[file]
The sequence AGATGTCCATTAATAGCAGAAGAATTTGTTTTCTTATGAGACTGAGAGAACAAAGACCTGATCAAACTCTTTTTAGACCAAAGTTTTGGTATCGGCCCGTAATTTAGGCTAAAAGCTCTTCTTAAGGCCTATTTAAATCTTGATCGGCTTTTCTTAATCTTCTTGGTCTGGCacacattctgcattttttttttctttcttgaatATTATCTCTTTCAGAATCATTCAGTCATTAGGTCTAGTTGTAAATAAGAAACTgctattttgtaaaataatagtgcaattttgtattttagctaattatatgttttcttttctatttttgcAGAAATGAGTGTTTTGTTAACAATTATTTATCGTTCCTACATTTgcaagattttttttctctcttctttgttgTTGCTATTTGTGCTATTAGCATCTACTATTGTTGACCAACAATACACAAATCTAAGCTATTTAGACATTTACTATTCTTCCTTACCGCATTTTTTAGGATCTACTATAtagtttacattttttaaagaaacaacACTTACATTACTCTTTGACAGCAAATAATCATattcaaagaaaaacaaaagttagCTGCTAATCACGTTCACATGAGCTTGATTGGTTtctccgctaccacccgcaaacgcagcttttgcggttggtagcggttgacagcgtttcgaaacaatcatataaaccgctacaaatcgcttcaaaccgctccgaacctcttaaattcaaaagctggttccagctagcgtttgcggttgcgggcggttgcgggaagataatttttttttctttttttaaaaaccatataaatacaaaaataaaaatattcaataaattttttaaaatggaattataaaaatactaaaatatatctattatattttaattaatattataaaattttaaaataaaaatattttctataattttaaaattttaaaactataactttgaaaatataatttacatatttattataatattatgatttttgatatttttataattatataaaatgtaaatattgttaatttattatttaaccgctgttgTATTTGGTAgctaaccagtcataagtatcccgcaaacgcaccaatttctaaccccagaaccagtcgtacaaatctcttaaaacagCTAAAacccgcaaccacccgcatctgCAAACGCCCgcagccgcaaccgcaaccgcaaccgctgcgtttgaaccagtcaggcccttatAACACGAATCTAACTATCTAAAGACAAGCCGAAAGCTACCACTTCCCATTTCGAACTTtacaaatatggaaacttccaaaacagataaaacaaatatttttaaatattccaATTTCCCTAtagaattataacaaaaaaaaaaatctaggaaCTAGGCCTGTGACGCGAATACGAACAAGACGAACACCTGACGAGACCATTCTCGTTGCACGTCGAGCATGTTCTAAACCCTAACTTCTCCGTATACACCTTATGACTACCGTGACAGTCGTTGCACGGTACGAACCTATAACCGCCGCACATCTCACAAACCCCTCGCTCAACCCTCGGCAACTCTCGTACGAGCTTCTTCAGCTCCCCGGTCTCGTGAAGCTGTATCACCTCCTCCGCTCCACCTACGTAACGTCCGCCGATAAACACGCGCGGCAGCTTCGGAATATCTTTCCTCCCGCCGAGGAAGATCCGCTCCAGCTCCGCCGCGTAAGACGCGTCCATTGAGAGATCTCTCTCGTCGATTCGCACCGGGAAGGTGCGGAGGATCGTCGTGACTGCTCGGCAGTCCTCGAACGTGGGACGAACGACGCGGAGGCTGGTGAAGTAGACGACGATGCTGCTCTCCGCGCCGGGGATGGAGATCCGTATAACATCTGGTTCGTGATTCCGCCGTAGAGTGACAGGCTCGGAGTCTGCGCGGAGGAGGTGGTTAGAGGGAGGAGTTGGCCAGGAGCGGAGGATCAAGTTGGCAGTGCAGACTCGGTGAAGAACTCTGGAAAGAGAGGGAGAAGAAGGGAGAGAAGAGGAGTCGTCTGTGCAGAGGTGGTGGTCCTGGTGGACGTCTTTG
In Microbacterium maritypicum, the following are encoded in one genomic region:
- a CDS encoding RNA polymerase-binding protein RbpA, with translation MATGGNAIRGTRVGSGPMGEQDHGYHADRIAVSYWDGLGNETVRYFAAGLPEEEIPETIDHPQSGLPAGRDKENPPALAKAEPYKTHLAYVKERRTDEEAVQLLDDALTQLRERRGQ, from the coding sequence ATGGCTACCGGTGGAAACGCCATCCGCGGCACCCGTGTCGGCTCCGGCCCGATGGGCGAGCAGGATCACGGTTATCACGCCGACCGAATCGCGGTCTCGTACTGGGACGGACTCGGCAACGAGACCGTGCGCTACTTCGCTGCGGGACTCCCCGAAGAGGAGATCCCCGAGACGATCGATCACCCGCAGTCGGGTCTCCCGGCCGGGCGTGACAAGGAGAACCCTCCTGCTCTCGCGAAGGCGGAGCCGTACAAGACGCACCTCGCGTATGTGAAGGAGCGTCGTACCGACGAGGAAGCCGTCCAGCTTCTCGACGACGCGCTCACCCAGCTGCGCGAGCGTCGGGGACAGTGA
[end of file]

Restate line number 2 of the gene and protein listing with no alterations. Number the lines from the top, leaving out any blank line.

In Microbacterium maritypicum, the following are encoded in one genomic region: